The Syrian Network for Human Rights (SNHR) and Damascus Centre for Human Rights Studies (DCHRS) announced the death of 27-year old citizen videographer Ahmad Hamada on Saturday in Homs.
Hamada was killed with his friend by the Syrian regime security forces as he was covering the bombing of an old neighborhood in Homs.
“He was the eye that documented bloodshed, killing and suffering. He risked his life to document turning points in the history of the Syrian revolution hoping that this might revive the pity and conscience of humanity in the world” said the SNHR press release.
A fearless citizen journalist, Hamada had left his work to focus on the revolution coverage. “He documented at least 500 videos on the shelling of Baba Amr, the old neighbourhoods of Homs and the massacres perpetrated in the neighbourhoods of al-Khaldya and al-Shammas in Homs city” said SNHR.
This death occured just a day after amateur photographer and videographer Bassim Darwish was killed in Rastane, a city located in Homs province.
His death was confirmed by local coordination committees and the Syrian Revolution General Commission. Darwish was filming the city being bombed when he lost his life. He had been covering the revolution since the early days and had joined Rastane's media centre.
… to South
On June 13th another citizen journalist lost his life in the southern city of Daraa.
Walid Rifai from Houran’s coordination committee confirmed the death of 35-year old Ayham Youssef Al Hariri in Houran following the bombing of a street he was walking in.
“Hariri was killed on June 13th by a missile in the Al Sad area as he was filming and helping the wounded” Rifai told DCMF. “Al Hariri had already been injured in March 2011 and had decided to go back to filming street protests and military incursions after his recovery” he added.
Houran’s coordination committee confirmed Al Hariri’s death in a statement published on their facebook page.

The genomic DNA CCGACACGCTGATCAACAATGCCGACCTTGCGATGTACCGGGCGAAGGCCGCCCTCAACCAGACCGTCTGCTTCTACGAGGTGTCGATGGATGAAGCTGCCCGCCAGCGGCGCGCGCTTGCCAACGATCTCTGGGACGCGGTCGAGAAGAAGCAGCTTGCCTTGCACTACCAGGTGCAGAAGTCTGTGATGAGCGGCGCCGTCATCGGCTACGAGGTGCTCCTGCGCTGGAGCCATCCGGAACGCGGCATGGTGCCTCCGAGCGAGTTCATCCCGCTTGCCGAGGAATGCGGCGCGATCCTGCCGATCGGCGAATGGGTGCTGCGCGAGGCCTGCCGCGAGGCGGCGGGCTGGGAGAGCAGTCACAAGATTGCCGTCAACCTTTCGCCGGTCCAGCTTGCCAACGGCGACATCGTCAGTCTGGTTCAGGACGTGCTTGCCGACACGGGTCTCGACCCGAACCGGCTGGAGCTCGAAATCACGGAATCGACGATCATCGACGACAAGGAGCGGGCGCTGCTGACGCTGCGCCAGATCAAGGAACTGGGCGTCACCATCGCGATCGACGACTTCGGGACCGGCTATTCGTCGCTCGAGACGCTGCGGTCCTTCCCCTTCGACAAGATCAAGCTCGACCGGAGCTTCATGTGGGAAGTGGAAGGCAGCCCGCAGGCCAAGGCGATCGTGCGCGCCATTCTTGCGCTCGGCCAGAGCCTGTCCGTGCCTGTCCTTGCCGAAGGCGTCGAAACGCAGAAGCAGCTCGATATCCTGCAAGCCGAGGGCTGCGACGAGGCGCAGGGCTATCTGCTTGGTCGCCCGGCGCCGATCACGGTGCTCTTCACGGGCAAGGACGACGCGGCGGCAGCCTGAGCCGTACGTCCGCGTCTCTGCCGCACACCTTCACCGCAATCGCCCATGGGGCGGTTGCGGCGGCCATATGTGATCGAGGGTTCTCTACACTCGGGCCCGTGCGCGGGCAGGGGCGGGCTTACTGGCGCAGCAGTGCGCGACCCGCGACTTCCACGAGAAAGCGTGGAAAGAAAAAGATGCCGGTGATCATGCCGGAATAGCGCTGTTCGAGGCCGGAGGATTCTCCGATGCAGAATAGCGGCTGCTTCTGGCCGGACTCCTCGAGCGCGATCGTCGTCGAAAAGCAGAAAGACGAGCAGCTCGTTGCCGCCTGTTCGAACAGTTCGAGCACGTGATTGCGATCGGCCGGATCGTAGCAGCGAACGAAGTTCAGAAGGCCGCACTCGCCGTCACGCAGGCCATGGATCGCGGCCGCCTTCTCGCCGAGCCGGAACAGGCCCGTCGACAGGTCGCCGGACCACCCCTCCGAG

An Associated Press journalist wounded
Bahaddou was evacuated to London on Sunday and is said to be in stable condition.
Bahaddou had entered the country illegally on June 2nd via a neighboring country with two other AP journalists. The Syrian regime has granted few visas to foreign journalists since the beginning of the insurrection.
Bahaddou had won prestigious a Rory Peck Award for his news coverage of the Libyan revolution
Journalists at threat in Syria
Violence is escalating in Syria following the halt of the UN mission. Reports say bombings intensify in central and northern Syria where at least 50 people were killed on Sunday. According to an opposition activist who spoke to Reuters agency this weekend, "Around 85 percent of Homs is now under shelling or bombardment with mortar rounds and heavy machineguns".
Stories told by foreign journalists who have recently been to Syria highlight danger coming from both sides of the conflict.
On June 8th, British senior reporter Alex Thompson said he was “lead to a death trap” by Syrian rebels looking to hold the Syrian regime responsible for their deaths.
Syria is the most dangerous country for journalists in 2012. According to the Doha Centre for Media Freedom, 41 journalists died since the beginning of the conflict in March 2011; many more were injured.